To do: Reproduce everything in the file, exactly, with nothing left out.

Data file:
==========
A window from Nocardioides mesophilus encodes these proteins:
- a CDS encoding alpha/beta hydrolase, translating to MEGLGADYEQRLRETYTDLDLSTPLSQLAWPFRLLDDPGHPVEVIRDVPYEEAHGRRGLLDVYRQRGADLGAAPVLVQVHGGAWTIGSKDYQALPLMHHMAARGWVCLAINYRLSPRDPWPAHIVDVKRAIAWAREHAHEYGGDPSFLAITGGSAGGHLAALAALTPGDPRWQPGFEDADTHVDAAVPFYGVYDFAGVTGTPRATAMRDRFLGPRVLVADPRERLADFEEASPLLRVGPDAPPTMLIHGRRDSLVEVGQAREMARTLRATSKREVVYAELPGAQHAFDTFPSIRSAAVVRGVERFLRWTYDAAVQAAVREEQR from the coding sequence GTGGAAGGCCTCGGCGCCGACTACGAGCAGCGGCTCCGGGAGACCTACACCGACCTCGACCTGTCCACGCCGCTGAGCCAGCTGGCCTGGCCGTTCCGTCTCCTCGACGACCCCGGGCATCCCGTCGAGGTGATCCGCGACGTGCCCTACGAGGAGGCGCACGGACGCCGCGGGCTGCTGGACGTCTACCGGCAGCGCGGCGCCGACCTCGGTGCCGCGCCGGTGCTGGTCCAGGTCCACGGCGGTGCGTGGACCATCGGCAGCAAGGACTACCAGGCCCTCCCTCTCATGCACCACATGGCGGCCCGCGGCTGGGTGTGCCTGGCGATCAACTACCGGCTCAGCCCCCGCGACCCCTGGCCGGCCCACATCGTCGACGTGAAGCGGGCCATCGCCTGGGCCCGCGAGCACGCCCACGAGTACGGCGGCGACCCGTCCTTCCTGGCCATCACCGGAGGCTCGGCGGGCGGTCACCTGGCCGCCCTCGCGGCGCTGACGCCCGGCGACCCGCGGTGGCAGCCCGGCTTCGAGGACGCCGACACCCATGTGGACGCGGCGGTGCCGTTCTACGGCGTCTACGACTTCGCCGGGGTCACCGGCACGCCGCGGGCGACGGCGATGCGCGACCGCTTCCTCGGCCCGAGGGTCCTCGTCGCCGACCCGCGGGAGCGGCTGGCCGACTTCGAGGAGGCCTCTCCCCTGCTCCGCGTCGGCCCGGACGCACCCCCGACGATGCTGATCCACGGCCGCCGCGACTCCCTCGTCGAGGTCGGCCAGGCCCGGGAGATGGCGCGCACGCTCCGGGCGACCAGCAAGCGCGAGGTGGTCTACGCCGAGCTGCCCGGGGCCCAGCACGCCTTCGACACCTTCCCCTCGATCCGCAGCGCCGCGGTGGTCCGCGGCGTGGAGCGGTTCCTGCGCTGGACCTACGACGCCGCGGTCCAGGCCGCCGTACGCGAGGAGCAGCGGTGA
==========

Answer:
A window from Nocardioides mesophilus encodes these proteins:
- a CDS encoding alpha/beta hydrolase, translating to MEGLGADYEQRLRETYTDLDLSTPLSQLAWPFRLLDDPGHPVEVIRDVPYEEAHGRRGLLDVYRQRGADLGAAPVLVQVHGGAWTIGSKDYQALPLMHHMAARGWVCLAINYRLSPRDPWPAHIVDVKRAIAWAREHAHEYGGDPSFLAITGGSAGGHLAALAALTPGDPRWQPGFEDADTHVDAAVPFYGVYDFAGVTGTPRATAMRDRFLGPRVLVADPRERLADFEEASPLLRVGPDAPPTMLIHGRRDSLVEVGQAREMARTLRATSKREVVYAELPGAQHAFDTFPSIRSAAVVRGVERFLRWTYDAAVQAAVREEQR from the coding sequence GTGGAAGGCCTCGGCGCCGACTACGAGCAGCGGCTCCGGGAGACCTACACCGACCTCGACCTGTCCACGCCGCTGAGCCAGCTGGCCTGGCCGTTCCGTCTCCTCGACGACCCCGGGCATCCCGTCGAGGTGATCCGCGACGTGCCCTACGAGGAGGCGCACGGACGCCGCGGGCTGCTGGACGTCTACCGGCAGCGCGGCGCCGACCTCGGTGCCGCGCCGGTGCTGGTCCAGGTCCACGGCGGTGCGTGGACCATCGGCAGCAAGGACTACCAGGCCCTCCCTCTCATGCACCACATGGCGGCCCGCGGCTGGGTGTGCCTGGCGATCAACTACCGGCTCAGCCCCCGCGACCCCTGGCCGGCCCACATCGTCGACGTGAAGCGGGCCATCGCCTGGGCCCGCGAGCACGCCCACGAGTACGGCGGCGACCCGTCCTTCCTGGCCATCACCGGAGGCTCGGCGGGCGGTCACCTGGCCGCCCTCGCGGCGCTGACGCCCGGCGACCCGCGGTGGCAGCCCGGCTTCGAGGACGCCGACACCCATGTGGACGCGGCGGTGCCGTTCTACGGCGTCTACGACTTCGCCGGGGTCACCGGCACGCCGCGGGCGACGGCGATGCGCGACCGCTTCCTCGGCCCGAGGGTCCTCGTCGCCGACCCGCGGGAGCGGCTGGCCGACTTCGAGGAGGCCTCTCCCCTGCTCCGCGTCGGCCCGGACGCACCCCCGACGATGCTGATCCACGGCCGCCGCGACTCCCTCGTCGAGGTCGGCCAGGCCCGGGAGATGGCGCGCACGCTCCGGGCGACCAGCAAGCGCGAGGTGGTCTACGCCGAGCTGCCCGGGGCCCAGCACGCCTTCGACACCTTCCCCTCGATCCGCAGCGCCGCGGTGGTCCGCGGCGTGGAGCGGTTCCTGCGCTGGACCTACGACGCCGCGGTCCAGGCCGCCGTACGCGAGGAGCAGCGGTGA